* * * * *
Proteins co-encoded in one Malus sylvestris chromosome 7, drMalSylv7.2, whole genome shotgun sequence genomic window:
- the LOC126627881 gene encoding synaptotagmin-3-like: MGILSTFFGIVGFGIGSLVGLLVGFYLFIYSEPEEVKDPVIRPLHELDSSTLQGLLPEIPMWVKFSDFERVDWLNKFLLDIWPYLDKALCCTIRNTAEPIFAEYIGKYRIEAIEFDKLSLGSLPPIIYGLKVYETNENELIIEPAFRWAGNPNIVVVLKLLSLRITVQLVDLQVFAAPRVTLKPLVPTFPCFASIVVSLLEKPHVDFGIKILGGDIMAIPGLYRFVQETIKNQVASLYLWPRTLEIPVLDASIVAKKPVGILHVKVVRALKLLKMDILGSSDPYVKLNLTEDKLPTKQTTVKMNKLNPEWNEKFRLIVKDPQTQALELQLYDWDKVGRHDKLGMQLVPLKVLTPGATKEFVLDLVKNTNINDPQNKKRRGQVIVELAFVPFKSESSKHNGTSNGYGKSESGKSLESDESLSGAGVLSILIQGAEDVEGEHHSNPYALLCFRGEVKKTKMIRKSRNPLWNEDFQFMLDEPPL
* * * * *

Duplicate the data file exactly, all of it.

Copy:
Proteins co-encoded in one Malus sylvestris chromosome 7, drMalSylv7.2, whole genome shotgun sequence genomic window:
- the LOC126627881 gene encoding synaptotagmin-3-like: MGILSTFFGIVGFGIGSLVGLLVGFYLFIYSEPEEVKDPVIRPLHELDSSTLQGLLPEIPMWVKFSDFERVDWLNKFLLDIWPYLDKALCCTIRNTAEPIFAEYIGKYRIEAIEFDKLSLGSLPPIIYGLKVYETNENELIIEPAFRWAGNPNIVVVLKLLSLRITVQLVDLQVFAAPRVTLKPLVPTFPCFASIVVSLLEKPHVDFGIKILGGDIMAIPGLYRFVQETIKNQVASLYLWPRTLEIPVLDASIVAKKPVGILHVKVVRALKLLKMDILGSSDPYVKLNLTEDKLPTKQTTVKMNKLNPEWNEKFRLIVKDPQTQALELQLYDWDKVGRHDKLGMQLVPLKVLTPGATKEFVLDLVKNTNINDPQNKKRRGQVIVELAFVPFKSESSKHNGTSNGYGKSESGKSLESDESLSGAGVLSILIQGAEDVEGEHHSNPYALLCFRGEVKKTKMIRKSRNPLWNEDFQFMLDEPPL